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Disaster Recovery

    Post-Disaster Hazards

    Potential post-disaster hazards follows to assist management with planning the return to site and subsequent movement inside buildings.

    Loss of utilities and breaks in pipes and lines (breaks may not be apparent until service is restored)

    • Telephone service: prevents 911 calls
    • Water pressure: loss deactivates toilets, sprinkler systems and hydrants; broken pipes can lead to flooded rooms and interference with electrical/electronic systems.
    • Electrical power: loss deactivates fire alarm systems, emergency lights, and regular lighting. A line break can electrify an area when power is first restored.
    • Natural gas supply: broken lines can lead to fires, explosions, and ODH.

    Damaged structures

    • Suspect buildings and structures must be approached with caution.
    • Inspectors must wear protective clothing, such as hard hats, safety shoes, safety glasses, and gloves.

    Chemical spills

    • Spills can present a health, property, or environmental hazard and any combination thereof.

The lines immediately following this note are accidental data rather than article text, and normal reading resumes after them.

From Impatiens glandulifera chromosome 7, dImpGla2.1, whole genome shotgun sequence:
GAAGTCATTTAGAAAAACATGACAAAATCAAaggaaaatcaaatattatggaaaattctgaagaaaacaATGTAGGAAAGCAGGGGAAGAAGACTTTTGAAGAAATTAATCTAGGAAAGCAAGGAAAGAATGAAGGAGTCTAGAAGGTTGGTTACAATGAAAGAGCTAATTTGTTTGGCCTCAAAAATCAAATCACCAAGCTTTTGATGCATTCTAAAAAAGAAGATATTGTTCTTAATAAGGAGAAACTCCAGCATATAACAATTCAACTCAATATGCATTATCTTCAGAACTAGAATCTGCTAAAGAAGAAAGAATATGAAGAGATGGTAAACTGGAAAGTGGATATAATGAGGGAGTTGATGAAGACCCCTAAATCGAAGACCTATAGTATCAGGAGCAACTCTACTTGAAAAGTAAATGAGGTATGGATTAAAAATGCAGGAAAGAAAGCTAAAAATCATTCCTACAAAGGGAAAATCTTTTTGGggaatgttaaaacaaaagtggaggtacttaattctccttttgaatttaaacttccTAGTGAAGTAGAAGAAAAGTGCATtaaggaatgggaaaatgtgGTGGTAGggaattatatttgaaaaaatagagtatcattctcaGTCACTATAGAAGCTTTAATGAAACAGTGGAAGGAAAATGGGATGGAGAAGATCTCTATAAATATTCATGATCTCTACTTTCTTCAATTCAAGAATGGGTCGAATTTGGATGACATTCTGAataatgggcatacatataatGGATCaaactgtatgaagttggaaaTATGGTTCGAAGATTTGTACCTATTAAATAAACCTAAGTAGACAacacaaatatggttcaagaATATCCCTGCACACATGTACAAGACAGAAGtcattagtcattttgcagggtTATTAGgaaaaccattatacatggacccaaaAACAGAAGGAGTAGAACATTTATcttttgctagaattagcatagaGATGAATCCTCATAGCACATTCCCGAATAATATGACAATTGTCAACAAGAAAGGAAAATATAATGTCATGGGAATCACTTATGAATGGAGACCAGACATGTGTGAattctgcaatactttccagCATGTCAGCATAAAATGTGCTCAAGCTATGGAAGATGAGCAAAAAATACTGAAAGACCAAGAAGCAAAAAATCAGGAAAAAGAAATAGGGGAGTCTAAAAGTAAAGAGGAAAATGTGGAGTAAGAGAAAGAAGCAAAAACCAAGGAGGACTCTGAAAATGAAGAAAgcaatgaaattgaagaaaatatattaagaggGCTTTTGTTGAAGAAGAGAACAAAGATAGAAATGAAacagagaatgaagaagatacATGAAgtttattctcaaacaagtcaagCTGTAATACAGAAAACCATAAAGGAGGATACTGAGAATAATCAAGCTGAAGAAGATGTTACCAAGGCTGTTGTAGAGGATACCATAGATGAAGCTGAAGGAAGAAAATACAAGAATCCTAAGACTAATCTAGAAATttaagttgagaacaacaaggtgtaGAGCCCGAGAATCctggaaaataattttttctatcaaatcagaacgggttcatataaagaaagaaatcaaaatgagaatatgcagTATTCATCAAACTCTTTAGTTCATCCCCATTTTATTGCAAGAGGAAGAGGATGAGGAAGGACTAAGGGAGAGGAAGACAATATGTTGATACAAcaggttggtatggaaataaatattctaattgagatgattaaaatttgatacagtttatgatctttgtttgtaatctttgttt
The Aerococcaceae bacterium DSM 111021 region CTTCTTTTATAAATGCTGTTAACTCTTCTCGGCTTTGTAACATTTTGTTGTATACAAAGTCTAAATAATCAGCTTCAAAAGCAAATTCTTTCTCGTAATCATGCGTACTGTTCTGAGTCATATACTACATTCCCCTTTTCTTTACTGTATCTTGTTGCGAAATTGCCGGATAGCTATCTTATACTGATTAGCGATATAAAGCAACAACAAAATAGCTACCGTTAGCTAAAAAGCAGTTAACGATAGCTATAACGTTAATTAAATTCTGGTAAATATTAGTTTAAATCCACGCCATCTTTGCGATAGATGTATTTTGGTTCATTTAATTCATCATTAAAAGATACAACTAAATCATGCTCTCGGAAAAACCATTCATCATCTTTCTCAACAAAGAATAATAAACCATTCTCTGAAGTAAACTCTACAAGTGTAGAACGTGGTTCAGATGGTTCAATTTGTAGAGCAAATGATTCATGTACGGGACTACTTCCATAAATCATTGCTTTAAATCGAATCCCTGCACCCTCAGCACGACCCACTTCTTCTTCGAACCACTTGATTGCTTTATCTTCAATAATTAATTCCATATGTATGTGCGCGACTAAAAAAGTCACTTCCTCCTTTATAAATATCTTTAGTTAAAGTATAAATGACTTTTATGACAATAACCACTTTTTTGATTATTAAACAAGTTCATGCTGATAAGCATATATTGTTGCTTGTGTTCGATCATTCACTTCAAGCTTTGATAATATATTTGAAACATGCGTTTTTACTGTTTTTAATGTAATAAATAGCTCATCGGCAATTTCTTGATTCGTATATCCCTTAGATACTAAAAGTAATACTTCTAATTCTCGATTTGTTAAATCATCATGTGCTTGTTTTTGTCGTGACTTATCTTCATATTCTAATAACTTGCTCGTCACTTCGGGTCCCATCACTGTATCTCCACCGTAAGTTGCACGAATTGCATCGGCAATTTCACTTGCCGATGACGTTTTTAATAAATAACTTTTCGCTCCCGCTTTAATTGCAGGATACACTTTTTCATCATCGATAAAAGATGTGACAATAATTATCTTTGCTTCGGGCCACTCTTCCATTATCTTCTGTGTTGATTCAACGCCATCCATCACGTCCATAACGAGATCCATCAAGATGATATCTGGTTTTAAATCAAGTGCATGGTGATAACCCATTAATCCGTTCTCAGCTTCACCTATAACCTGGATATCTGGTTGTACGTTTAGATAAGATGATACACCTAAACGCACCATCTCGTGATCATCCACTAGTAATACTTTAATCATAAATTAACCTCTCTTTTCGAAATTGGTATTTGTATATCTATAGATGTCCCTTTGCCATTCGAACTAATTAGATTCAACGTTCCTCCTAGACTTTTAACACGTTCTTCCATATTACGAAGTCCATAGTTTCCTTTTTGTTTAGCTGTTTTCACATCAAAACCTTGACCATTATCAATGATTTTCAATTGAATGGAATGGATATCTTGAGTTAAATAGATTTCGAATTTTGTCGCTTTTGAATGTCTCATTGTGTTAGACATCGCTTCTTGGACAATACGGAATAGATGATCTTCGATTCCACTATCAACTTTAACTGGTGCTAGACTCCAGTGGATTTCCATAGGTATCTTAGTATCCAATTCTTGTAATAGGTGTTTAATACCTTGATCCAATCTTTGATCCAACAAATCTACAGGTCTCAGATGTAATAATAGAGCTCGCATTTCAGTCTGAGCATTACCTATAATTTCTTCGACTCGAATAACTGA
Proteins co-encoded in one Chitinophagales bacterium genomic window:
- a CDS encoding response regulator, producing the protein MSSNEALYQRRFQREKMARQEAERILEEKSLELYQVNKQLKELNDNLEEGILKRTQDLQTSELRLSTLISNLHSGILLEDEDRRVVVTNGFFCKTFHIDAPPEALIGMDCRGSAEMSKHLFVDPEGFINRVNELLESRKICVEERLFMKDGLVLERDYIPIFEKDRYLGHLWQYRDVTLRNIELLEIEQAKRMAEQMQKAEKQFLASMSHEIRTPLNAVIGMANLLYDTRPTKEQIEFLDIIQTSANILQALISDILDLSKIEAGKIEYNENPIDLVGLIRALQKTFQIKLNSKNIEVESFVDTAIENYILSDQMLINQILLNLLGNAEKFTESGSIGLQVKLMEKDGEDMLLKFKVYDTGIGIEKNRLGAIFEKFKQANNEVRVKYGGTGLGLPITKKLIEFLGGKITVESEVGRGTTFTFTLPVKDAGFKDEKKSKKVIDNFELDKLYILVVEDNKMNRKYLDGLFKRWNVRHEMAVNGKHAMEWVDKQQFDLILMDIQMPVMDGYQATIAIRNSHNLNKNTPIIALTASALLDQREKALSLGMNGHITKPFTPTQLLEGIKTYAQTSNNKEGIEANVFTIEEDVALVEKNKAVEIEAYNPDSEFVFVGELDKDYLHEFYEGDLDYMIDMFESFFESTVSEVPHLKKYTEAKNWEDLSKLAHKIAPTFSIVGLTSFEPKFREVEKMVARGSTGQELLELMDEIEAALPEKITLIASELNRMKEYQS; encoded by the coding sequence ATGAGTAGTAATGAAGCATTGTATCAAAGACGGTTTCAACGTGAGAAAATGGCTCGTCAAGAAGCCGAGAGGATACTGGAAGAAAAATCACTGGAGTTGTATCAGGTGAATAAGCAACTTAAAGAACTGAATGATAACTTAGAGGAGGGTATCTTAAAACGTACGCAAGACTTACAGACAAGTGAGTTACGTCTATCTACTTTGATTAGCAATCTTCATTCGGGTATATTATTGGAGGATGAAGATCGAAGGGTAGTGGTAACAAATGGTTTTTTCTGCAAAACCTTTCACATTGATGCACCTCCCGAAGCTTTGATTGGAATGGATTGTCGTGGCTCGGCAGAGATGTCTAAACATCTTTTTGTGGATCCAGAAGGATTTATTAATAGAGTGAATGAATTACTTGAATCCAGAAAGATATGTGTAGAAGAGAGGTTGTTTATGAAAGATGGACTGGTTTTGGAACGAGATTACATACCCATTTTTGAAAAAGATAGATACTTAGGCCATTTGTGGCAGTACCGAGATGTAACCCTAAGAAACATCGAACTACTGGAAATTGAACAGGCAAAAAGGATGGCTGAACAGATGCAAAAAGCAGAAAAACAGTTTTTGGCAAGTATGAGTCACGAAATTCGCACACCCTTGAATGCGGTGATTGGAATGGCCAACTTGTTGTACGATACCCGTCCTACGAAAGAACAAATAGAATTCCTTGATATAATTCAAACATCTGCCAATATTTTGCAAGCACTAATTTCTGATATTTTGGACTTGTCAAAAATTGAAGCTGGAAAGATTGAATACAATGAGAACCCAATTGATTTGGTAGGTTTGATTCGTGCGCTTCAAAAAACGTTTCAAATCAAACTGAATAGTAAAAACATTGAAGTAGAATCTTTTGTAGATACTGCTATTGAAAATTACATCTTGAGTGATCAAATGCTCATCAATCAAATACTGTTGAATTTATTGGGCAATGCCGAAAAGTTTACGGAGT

• Spills of flammable or combustible materials increase the risk of fire.
    • Containing and cleaning up spills of hazardous materials must be done by trained staff.

    Natural Hazards

    • Trees and tree limbs may be one gust-of-wind away from falling. Keep out of forested areas until Plant Engineering approves access.
    • Disasters in other places have resulted in loose, disoriented, and hungry pets, farm animals, and exotic/zoo animals. The SPCA shelter on J. Clyde Morris is home to several large members of the cat family.

    Safety Hazard

    • Safety hazards are possible in every work area. Trip and fall hazards, no lights, and electrical hazards are most probable.
    • Caution and protective clothing are common mitigating measures.
    • Staff making initial entries into buildings should proceed with great caution.

    Traffic Hazards

    • A major lesson learned from wind storms is to expect roads to be strewn with debris. Rescue vehicles will be either blocked from reaching the injured or their tires will be punctured. Street sweeping is an early priority.

    Health Hazards

    • There may be spoiled food in the cafeteria freezers, chill box, and pantry. Also, vending machine food may be spoiled or contaminated.
    • There may be sewage backup through floor drains, sinks, and toilets. Sewage-line breaks may create pools of raw sewage on the ground.
    • Standing water may breed a host of insects. Animal carcasses provide food for rodents and other pests, and rubble provides shelter.

    Security Hazards

    • Fencing may be down due to falling trees or shifting ground.
    • There may be looting and vandalism.
    • Sensitive records and objects may be out of place, exposed, or lost.
    • Access control devices may be out of service.

    contact Tina Menefee or Tina Johnson
    maintained by
    updated February 28, 2003